I had hopes in Allison as a leader, but the defining moment for me was at the end of an extensive community outreach for Cubberley, she secretly instructed the consultant to add housing to the plan, thereby converting public facility to private usage. It was clearly not popular, and showed tone-deafness to the community, and the needs of a growing population. While Cubberley needs serious, action-oriented attention, I am leery of Allison’s continued involvement. Hopefully she will change her stance, and use her energy to make a long-lasting gem of a facility for an increasingly urbanized town.


Reaally?? Shameful. If true, why weren't her "secret" instructions to the consultant widely reported??

Also, I'm confused by the timing of her announcement. Why now?


Posted by chris
a resident of University South
on May 16, 2022 at 2:08 pm

chris is a registered user.

Her timing clears the path for one more seat on the council. No candidates have yet made public announcements that they are running. People considering running for council will not have to face the headwinds of any incumbents in the election.


Posted by Observer
a resident of Leland Manor/Garland Drive
on May 16, 2022 at 3:05 pm

Observer is a registered user.

For me the final straw destroying any respect for her was her support for lame duck committee appointments at the last meeting for term-ending members Kniss and Fine (along with Tanaka), with some comments justifying this hard-ball stunt as being OK not because of any ethical logic but "because they could".


Posted by PaloAltoVoter
a resident of Crescent Park
on May 16, 2022 at 4:30 pm

PaloAltoVoter is a registered user.

Given her performance I doubt she would have been re-elected. It takes a different temperament to create coalitions on an elected body. She has not demonstrated the ability to form those coalitions. Instead she has insisted she knows the correct path and worked at odds with the rest of council.


Posted by scott
a resident of Fairmeadow
on May 16, 2022 at 5:08 pm

scott is a registered user.

Cormack is the only remaining good member on a council that's been trying very hard to banish our children to other states by starving them for housing.

But every election is an opportunity, and at least some prominent members of the self-deportation caucus are getting termed out.


Posted by Online Name
a resident of Embarcadero Oaks/Leland
on May 16, 2022 at 5:36 pm

Online Name is a registered user.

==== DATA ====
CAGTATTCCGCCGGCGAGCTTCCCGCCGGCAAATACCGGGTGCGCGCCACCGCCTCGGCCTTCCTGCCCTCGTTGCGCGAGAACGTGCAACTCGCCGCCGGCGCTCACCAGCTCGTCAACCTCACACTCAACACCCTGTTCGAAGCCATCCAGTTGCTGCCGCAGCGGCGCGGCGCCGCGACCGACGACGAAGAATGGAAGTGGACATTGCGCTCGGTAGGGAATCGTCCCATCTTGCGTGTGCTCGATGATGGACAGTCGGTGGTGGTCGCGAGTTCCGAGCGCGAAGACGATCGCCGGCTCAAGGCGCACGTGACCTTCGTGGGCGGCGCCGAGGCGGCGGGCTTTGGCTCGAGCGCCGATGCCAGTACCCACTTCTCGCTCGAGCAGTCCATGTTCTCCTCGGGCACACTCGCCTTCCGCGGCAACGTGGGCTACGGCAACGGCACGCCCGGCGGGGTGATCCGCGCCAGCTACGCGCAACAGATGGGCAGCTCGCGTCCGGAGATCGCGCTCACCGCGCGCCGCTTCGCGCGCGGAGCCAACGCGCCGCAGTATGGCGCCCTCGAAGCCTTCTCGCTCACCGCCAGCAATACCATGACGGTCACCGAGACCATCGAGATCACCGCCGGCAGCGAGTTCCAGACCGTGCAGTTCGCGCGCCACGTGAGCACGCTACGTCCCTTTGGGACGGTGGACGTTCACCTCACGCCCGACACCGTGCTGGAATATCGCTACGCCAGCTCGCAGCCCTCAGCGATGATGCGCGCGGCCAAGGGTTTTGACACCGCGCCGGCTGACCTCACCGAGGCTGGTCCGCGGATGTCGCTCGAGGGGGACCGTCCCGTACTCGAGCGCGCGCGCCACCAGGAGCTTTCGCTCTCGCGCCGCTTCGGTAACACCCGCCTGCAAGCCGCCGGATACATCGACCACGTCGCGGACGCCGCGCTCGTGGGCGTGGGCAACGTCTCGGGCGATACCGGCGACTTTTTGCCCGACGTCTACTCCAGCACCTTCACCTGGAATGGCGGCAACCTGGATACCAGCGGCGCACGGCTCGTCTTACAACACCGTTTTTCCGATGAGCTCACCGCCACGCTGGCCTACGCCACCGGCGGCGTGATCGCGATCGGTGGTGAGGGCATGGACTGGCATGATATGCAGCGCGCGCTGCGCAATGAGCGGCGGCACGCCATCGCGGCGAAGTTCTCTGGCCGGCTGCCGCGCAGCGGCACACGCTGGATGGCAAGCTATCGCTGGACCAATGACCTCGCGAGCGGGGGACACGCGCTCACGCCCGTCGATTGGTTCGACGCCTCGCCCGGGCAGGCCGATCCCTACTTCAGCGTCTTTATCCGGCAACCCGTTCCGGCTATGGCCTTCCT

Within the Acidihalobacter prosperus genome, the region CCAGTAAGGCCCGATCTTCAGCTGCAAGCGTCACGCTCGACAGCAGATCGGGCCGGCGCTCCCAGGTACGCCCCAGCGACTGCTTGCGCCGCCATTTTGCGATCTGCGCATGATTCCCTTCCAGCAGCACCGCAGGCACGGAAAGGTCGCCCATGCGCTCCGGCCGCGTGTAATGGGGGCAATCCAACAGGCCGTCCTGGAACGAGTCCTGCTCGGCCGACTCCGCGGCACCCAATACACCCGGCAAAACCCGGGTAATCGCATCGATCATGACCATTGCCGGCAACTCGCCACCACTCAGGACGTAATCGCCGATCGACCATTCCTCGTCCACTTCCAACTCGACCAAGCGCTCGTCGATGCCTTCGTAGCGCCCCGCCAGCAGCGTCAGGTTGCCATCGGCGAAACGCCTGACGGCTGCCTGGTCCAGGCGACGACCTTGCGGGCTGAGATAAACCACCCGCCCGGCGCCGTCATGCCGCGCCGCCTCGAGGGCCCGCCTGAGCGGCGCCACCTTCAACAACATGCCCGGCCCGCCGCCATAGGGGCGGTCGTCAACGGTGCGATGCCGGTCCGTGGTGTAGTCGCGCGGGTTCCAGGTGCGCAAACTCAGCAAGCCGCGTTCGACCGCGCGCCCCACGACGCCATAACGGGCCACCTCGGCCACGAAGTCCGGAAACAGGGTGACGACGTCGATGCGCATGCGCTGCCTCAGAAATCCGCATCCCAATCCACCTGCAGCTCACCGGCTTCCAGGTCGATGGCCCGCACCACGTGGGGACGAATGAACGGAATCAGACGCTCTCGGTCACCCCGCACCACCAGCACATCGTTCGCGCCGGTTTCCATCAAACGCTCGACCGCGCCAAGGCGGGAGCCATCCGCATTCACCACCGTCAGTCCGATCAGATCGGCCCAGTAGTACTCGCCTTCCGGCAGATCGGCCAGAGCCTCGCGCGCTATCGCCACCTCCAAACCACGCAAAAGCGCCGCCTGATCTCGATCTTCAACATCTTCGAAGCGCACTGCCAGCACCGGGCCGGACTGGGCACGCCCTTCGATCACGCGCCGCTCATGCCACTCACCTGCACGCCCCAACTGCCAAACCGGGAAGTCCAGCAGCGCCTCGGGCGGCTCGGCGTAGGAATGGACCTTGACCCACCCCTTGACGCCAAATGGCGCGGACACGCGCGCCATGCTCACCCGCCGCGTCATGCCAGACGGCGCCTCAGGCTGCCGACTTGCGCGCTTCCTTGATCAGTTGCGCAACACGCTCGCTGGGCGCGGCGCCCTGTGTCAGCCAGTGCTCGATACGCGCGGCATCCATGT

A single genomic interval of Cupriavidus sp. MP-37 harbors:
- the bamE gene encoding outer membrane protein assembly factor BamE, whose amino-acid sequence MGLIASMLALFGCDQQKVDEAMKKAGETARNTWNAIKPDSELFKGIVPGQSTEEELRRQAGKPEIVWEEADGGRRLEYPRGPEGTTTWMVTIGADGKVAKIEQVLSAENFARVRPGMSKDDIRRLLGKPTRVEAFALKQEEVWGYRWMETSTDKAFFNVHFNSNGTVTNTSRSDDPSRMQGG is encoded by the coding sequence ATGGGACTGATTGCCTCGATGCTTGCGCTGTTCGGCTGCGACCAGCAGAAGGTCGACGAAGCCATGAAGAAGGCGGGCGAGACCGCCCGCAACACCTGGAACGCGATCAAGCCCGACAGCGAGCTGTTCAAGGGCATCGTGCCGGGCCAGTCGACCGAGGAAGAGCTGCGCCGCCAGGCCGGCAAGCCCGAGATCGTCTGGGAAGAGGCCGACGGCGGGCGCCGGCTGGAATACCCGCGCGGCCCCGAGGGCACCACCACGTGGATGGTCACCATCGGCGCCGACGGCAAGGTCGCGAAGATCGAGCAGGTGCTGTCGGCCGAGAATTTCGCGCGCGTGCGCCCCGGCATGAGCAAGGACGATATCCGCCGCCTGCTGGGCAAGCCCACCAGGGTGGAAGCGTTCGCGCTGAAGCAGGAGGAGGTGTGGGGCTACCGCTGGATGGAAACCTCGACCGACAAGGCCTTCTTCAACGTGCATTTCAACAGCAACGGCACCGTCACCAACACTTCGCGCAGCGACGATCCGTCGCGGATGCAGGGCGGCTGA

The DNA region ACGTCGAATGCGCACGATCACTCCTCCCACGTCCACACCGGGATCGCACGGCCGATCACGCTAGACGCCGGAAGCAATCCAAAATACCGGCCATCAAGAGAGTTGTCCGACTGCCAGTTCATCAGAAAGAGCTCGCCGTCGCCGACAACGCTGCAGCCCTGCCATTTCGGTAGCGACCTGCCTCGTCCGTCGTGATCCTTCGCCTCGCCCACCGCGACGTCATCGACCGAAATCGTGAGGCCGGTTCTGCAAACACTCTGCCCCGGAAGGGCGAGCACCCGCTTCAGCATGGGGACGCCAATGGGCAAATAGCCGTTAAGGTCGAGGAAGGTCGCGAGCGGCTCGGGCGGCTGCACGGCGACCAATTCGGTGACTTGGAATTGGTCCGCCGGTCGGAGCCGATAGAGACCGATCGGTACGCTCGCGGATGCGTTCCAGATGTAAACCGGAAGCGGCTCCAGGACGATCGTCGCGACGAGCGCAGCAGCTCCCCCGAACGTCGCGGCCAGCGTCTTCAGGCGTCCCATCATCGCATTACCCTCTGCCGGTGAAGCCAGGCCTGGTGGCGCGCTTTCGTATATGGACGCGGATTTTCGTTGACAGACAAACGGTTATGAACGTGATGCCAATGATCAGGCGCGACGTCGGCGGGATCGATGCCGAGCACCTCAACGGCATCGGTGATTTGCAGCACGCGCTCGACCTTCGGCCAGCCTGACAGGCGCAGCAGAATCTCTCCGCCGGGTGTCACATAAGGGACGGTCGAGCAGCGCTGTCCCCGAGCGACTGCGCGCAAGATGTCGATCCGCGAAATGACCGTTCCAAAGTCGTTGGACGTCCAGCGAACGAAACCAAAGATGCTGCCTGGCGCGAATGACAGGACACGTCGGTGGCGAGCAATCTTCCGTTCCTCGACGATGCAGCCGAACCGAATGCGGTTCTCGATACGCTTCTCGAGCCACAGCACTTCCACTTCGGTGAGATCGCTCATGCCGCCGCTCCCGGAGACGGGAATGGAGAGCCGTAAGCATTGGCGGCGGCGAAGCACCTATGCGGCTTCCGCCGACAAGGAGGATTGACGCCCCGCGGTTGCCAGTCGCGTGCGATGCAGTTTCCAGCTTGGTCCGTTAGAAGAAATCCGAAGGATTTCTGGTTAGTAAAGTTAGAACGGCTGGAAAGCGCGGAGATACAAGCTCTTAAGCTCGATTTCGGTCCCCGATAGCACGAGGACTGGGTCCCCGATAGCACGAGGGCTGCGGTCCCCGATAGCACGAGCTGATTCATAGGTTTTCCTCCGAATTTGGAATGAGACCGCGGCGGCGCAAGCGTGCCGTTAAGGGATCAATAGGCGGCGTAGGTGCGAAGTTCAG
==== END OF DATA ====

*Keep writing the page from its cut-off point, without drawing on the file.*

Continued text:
@Scott, come on. How does adding 2,000,000 more people and literally tens of millions sq feet of new offices which STILL outpaces housing growth bring down prices?? That claim never ever made any sense, nor does the refusal to admit reality like there's a DROUGHT and FIRE risk.

Sorry, she DID take a position on the drought: she tried to sell OUR water rights so a San Mateo County city so they could build an office park! Fortunately smarter heads prevailed, suggesting her short-term greed was counter-productive with the drought likely to get worse no matter what short-term gains from the IRREVOCABLE sale would have been.

She also opposes any business tax for her corporate backers while shifting the tax burdens to us because it would be wrong for THEM to pay any share, forget about their FAIR share.


Posted by scott
a resident of Fairmeadow
on May 16, 2022 at 6:20 pm

scott is a registered user.

Online Name, if you aren't in favor of new housing and new jobs, then you aren't in favor of keeping Palo Alto families together. Our kids need both. If we don't give them both housing and employment opportunity, then we're forcing too many of them to choose between local poverty and self-deportation.

If you've been in the Bay Area for any length of time, I'm sure you've lived through the economic displacement of loved ones. It never had to be that way. It was a path we've chosen at the ballot box for the last four decades, at least.

But the promise of democracy is we can always make a different choice, and build a better future.


Posted by Online Name
a resident of Embarcadero Oaks/Leland
on May 16, 2022 at 7:06 pm

Online Name is a registered user.

Scott, tell me where in the US children / recent college grads can reasonably expect to buy into their parents' neighborhoods that are among the most expensive in the US. Even at half the price. I'll wait.

(The average purchase price in the country is around $380,000, rising an average of 16% every year everywhere due to rapid population growth. $380,000 -- or even $1,500,000 are a bit less than the $3,000.000 average price here.)

You're also assuming they'll never change jobs and/or more elsewhere for a better/different opportunity. How many jobs have you had and in how many different cities, states and countries? More than a few I'd bet, like most Americans.